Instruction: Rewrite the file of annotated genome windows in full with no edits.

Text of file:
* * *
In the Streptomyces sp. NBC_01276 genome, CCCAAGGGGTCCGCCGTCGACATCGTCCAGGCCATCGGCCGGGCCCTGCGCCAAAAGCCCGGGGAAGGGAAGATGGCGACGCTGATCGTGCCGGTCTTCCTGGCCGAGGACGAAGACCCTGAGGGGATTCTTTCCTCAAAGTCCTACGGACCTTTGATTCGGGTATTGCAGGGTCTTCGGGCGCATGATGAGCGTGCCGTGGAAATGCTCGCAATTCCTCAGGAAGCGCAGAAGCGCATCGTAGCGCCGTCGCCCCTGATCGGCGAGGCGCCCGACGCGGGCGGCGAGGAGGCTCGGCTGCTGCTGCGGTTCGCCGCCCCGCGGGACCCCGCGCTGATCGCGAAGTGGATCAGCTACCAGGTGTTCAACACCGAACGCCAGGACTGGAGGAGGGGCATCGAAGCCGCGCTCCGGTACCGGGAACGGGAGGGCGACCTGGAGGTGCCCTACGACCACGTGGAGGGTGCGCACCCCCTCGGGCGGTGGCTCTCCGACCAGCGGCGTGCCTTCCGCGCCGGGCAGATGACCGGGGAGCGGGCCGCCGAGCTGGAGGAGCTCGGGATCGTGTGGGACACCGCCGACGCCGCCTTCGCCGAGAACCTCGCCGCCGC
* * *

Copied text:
In the Streptomyces sp. NBC_01276 genome, CCCAAGGGGTCCGCCGTCGACATCGTCCAGGCCATCGGCCGGGCCCTGCGCCAAAAGCCCGGGGAAGGGAAGATGGCGACGCTGATCGTGCCGGTCTTCCTGGCCGAGGACGAAGACCCTGAGGGGATTCTTTCCTCAAAGTCCTACGGACCTTTGATTCGGGTATTGCAGGGTCTTCGGGCGCATGATGAGCGTGCCGTGGAAATGCTCGCAATTCCTCAGGAAGCGCAGAAGCGCATCGTAGCGCCGTCGCCCCTGATCGGCGAGGCGCCCGACGCGGGCGGCGAGGAGGCTCGGCTGCTGCTGCGGTTCGCCGCCCCGCGGGACCCCGCGCTGATCGCGAAGTGGATCAGCTACCAGGTGTTCAACACCGAACGCCAGGACTGGAGGAGGGGCATCGAAGCCGCGCTCCGGTACCGGGAACGGGAGGGCGACCTGGAGGTGCCCTACGACCACGTGGAGGGTGCGCACCCCCTCGGGCGGTGGCTCTCCGACCAGCGGCGTGCCTTCCGCGCCGGGCAGATGACCGGGGAGCGGGCCGCCGAGCTGGAGGAGCTCGGGATCGTGTGGGACACCGCCGACGCCGCCTTCGCCGAGAACCTCGCCGCCGC